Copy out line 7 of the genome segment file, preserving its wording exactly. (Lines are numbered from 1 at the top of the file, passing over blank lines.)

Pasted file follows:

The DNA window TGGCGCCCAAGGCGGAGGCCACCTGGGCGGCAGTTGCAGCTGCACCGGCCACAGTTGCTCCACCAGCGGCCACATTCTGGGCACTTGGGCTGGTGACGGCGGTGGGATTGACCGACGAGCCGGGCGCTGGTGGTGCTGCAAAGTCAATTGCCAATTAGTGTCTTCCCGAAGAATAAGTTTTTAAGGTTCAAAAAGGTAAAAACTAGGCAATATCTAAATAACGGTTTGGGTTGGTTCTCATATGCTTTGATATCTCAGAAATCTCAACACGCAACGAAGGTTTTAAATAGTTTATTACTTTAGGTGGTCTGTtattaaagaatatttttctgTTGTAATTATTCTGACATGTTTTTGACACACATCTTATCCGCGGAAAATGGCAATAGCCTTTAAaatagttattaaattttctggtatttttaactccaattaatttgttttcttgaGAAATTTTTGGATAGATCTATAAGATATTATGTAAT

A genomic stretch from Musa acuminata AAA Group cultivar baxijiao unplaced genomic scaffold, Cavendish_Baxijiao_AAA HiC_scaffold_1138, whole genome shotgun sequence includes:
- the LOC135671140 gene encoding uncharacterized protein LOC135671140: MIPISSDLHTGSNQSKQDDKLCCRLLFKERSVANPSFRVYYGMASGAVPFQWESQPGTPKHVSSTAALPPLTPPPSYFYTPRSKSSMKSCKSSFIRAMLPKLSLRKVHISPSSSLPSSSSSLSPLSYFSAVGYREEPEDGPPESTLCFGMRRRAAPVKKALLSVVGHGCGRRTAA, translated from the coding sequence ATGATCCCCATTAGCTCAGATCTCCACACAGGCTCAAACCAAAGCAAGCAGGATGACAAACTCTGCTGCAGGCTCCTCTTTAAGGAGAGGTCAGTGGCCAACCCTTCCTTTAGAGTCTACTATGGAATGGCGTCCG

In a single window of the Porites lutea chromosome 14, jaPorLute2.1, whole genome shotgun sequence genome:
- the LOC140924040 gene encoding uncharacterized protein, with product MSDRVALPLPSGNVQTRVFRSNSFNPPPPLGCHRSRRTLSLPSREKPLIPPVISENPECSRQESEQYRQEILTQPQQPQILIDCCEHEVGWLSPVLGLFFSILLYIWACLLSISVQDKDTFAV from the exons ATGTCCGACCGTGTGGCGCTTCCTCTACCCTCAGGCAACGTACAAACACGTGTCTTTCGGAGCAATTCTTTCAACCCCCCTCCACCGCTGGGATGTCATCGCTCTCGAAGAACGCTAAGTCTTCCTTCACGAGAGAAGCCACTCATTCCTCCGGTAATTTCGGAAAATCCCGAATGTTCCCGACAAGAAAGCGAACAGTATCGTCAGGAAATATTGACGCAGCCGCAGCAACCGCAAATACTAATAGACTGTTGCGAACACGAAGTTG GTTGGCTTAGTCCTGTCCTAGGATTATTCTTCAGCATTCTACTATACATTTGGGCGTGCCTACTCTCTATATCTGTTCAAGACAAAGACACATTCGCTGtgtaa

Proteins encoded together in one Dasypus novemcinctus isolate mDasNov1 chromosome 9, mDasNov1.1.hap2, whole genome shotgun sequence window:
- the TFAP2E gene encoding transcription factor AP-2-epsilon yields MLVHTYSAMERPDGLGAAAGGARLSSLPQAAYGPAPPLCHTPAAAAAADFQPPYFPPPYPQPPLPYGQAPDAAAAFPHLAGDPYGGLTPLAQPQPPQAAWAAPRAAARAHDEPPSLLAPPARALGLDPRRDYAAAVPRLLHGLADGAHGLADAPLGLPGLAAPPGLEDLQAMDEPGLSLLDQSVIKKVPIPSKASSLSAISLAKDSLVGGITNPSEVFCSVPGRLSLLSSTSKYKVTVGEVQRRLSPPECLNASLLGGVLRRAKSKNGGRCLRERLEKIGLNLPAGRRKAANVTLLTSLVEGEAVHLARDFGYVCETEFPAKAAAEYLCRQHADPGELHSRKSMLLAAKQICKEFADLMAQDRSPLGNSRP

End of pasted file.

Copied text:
- the TFAP2E gene encoding transcription factor AP-2-epsilon yields MLVHTYSAMERPDGLGAAAGGARLSSLPQAAYGPAPPLCHTPAAAAAADFQPPYFPPPYPQPPLPYGQAPDAAAAFPHLAGDPYGGLTPLAQPQPPQAAWAAPRAAARAHDEPPSLLAPPARALGLDPRRDYAAAVPRLLHGLADGAHGLADAPLGLPGLAAPPGLEDLQAMDEPGLSLLDQSVIKKVPIPSKASSLSAISLAKDSLVGGITNPSEVFCSVPGRLSLLSSTSKYKVTVGEVQRRLSPPECLNASLLGGVLRRAKSKNGGRCLRERLEKIGLNLPAGRRKAANVTLLTSLVEGEAVHLARDFGYVCETEFPAKAAAEYLCRQHADPGELHSRKSMLLAAKQICKEFADLMAQDRSPLGNSRP